“My wife was very understanding,” he says. “She knew a special relationship had formed. When you adopt a dog — especially a working dog — they never take their eyes off of you. Whenever I left the house, he was right there when I came home looking at the door where I left. We had entire conversations without saying a word.”

Thomas’s dad was a Vietnam vet and his mom was an alcoholic and drug addict, so he was sent off to Church of Christ-run foster homes where he had to go to church and watch preachers on the television.

“It was very comforting for me to have that stability and that moral compass. I knew there was something bigger than me out there,” Thomas says. “My testimony is a country music song.”

Ironically, Thomas worked with explosives in the military from 1978 to 1981 but saw no combat. When he got out, he found “there wasn’t much need for my skills” in the American job market and took up construction. He married Elizabeth Garcia and had a son, who today is a police officer in Seabrook, Texas.

After he got injured on the job site, he became an RN and then a lawyer, initially a prosecutor and then a defense attorney in private practice.

Whenever he was home, Deny was always nuzzling at his ankle, until recently when they installed a Jacuzzi. When Thomas realized his dog was not right behind him he looked over. Deny, whose spine was fractured from military service, was breaking down with old age.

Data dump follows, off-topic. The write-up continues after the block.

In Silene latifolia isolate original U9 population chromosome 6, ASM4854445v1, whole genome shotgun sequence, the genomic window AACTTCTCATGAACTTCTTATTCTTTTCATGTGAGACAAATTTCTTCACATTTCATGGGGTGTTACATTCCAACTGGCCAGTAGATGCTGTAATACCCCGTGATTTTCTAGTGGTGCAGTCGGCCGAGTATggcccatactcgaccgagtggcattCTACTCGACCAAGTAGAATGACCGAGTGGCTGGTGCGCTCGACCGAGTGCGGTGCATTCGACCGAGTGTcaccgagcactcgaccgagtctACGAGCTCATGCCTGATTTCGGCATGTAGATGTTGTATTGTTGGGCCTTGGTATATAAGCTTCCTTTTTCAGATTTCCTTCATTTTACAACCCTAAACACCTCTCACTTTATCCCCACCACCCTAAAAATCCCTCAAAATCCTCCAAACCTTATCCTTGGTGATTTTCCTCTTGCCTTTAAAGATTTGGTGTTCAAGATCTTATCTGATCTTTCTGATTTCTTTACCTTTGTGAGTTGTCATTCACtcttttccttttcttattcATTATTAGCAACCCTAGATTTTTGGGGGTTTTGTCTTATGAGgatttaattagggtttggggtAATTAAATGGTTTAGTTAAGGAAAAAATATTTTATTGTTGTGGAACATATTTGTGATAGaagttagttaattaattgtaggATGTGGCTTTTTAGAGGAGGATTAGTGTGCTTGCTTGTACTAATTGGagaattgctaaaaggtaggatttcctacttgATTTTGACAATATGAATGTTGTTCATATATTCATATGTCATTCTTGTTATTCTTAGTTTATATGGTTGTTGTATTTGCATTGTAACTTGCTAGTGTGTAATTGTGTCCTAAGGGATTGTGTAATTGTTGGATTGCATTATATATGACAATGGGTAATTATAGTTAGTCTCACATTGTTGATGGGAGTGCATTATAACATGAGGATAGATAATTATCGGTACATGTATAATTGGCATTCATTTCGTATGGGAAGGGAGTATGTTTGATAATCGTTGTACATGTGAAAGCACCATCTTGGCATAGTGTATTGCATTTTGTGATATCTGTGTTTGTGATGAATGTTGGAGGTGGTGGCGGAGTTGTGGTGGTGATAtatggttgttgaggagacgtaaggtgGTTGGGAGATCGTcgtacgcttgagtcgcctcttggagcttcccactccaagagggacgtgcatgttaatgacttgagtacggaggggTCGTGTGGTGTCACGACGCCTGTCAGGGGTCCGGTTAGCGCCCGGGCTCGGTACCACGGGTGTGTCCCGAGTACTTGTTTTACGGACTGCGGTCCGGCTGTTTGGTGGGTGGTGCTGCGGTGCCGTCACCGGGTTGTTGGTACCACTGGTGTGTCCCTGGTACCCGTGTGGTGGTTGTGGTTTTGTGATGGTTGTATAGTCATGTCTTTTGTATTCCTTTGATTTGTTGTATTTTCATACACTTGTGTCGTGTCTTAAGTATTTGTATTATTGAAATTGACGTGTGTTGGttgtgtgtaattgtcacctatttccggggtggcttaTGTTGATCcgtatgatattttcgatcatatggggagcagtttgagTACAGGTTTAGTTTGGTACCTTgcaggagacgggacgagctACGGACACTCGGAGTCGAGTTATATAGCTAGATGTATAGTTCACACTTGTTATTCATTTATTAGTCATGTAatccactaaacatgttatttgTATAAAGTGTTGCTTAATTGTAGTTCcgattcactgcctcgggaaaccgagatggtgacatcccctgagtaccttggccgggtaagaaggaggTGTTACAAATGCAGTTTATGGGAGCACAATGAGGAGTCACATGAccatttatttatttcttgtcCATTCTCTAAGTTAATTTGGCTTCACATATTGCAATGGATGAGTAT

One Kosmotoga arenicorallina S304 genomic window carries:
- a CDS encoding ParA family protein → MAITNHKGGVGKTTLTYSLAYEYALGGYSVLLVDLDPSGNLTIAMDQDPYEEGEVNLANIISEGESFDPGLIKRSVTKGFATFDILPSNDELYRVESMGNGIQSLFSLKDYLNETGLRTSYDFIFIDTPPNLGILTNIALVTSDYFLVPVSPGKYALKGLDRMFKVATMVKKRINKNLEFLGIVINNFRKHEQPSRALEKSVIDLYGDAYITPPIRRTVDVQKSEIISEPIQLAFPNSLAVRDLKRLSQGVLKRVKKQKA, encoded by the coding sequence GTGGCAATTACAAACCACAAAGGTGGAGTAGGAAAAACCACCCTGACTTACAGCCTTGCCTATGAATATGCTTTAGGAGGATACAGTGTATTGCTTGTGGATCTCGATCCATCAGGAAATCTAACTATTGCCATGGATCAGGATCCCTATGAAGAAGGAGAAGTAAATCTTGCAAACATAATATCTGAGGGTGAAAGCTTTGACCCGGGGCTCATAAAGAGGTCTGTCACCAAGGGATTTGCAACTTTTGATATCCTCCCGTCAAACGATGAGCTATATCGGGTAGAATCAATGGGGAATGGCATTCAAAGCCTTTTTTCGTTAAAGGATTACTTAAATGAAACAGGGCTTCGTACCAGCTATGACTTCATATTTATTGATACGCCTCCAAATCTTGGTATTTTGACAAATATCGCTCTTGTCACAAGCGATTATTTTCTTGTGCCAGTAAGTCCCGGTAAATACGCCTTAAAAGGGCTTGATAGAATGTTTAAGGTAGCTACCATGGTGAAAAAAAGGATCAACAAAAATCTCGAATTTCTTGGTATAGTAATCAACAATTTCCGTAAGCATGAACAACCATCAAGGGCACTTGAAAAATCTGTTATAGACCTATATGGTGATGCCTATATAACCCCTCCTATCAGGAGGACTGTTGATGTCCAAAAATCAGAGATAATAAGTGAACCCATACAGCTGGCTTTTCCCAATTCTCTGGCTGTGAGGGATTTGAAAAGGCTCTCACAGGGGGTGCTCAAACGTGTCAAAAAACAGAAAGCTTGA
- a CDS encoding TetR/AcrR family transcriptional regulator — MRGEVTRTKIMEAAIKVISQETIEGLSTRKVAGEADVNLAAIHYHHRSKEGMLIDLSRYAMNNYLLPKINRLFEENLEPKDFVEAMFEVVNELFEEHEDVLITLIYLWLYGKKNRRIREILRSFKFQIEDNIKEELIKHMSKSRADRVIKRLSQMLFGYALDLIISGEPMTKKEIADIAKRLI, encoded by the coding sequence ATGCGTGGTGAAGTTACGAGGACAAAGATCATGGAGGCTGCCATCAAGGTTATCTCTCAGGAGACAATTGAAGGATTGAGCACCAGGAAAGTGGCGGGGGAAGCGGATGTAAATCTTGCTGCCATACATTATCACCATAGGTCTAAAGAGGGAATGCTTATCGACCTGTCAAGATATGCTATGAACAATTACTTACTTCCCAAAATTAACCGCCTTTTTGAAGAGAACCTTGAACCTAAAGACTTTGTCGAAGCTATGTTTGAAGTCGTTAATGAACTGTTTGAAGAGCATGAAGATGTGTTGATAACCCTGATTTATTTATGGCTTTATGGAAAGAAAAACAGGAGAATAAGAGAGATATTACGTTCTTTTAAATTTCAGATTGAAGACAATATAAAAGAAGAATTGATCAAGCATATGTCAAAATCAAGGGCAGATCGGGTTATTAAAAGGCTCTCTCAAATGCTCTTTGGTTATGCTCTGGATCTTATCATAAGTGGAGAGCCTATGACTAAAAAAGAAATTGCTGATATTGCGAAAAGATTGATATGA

“He was literally dragging his 90 pound body trying to follow me, never crying,” Thomas says. “I looked around and saw and just dropped to the ground. I can’t tell you how much I just loved this dog. There was a bond. I just can’t explain it.”

Deny’s back legs didn’t work, nor did his bladder. Thomas realized that the workload was bearing down on poor Deny and that it would be best to release him into Heaven. He called the vet and prepared Deny’s last meal, which he filmed originally only with the intent to encourage people to adopt dogs from Mission K9. The video went viral and a nation’s tears almost caused regional flooding. Read the rest: Deny, the military dog, put to rest after retirement in Christian home.

Ask for prayer? Go to jail. New wackiness for the U.S. Air Force

Teichert attacked for Christian faith

John Teichert

Attorney Michael Weinstein, who “trolls” open Christians on military bases, is now attacking Brigadier General John Teichert, newly installed wing commander at Edwards Air Force Base, because his personal website calls for Christians to pray at lunchtime for the United States.